Cybersecurity is becoming a daily battle for businesses and customers alike. While Customers will run virus scans, avoid suspicious links and use strong passwords, they expect their personal data to be protected by who they choose to do business with. For businesses, cybercrime has become an undeniable threat; cyberattacks are noted as being the fastest growing crime in the US and the FBI reported a 300% increase due to the COVID-19 pandemic. As a remote workforce becomes more common, having guardrails in place to manage the increased risk is vital and yet research shows that on average, a mere 5% of companies’ folders are properly protected against attacks. This isn’t the only avenue at fault though, in fact studies show that 95% of security breaches are due to human error. This means that the majority of breaches could be avoided with the right training and practices put in motion.
These days, businesses have an abundance of security options at their fingertips. While the past decade has shown an increasing trend towards cloud services (a shared responsibility between business and cloud provider), on-premise options are still a popular choice for many organizations as it allows them to retain complete responsibility and control. Neither solution is worse nor better than the other, as both have their own pros and cons that are to be considered when deciding what is right for your business. So, what are the main differences between the two?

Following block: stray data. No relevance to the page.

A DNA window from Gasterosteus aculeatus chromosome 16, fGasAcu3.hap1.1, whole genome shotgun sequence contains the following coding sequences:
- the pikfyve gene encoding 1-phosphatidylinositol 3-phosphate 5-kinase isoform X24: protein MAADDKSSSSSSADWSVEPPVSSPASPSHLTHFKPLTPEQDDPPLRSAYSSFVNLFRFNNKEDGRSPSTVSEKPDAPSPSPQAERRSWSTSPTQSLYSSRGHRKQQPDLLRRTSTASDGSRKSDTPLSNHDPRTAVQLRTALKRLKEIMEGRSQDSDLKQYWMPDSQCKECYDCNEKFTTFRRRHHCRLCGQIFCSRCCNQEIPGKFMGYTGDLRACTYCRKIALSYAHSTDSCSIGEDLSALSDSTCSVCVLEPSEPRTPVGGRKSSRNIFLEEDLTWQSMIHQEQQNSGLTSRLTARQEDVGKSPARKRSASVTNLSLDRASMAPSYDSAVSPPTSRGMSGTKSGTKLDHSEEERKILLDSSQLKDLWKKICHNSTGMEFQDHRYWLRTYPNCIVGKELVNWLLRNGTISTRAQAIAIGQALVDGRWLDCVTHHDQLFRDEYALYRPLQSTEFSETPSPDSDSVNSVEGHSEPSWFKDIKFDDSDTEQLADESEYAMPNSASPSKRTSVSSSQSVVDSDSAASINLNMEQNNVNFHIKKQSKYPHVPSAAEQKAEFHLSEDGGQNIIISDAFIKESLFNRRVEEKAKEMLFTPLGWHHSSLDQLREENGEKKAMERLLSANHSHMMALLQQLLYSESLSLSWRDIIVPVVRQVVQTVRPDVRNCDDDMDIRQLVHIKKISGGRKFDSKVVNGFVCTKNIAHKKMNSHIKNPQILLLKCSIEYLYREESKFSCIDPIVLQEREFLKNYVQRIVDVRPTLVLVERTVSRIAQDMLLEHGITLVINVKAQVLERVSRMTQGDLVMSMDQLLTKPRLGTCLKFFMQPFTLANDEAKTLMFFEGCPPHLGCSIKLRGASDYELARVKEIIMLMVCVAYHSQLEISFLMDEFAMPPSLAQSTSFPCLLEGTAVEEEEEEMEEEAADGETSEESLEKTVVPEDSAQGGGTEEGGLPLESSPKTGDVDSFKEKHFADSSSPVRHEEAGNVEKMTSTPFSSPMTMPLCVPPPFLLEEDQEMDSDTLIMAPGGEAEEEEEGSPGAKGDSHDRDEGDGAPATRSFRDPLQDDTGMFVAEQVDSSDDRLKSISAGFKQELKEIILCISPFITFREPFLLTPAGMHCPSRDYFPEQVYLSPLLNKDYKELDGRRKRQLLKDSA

On-premise means that the company is responsible for configuring and maintaining all policies, firewalls, security patches, etc. This degree of control can be inviting, but it’s not without its limitations. With an on-premise set up, there is a substantial capital expenditure in both the hardware and software alone, and then you have to add in the wage of a staff member to manage it all. The cost doesn’t end there though; to ensure the best possible conditions for your investment you’ll have to invest in a cooling system, which will run 24/7 365 days a year, and ensure that there is a suitable back-up solution in place in the event of an electrical failure. This means you’re looking beyond just an upfront cost, and at a recurring monthly increase in utilities too. Should your needs grow sufficiently, you may need to invest further and upgrade the hardware to match the growth. And of course, nothing lasts forever – hardware will inevitably need to be replaced too.
Put simply, cloud security is an operational expense; you pay a monthly fee with the cost determined by your need. If your demand increases, your data automatically utilizes additional cloud servers. And if the demand were to decrease, the server use would shrink, as would the cost. This is why the cost aspect alone can be the deciding factor for businesses; there’s never a worry of a surprise cost looming in the event of a failure and any maintenance costs are taken care of by the cloud security company.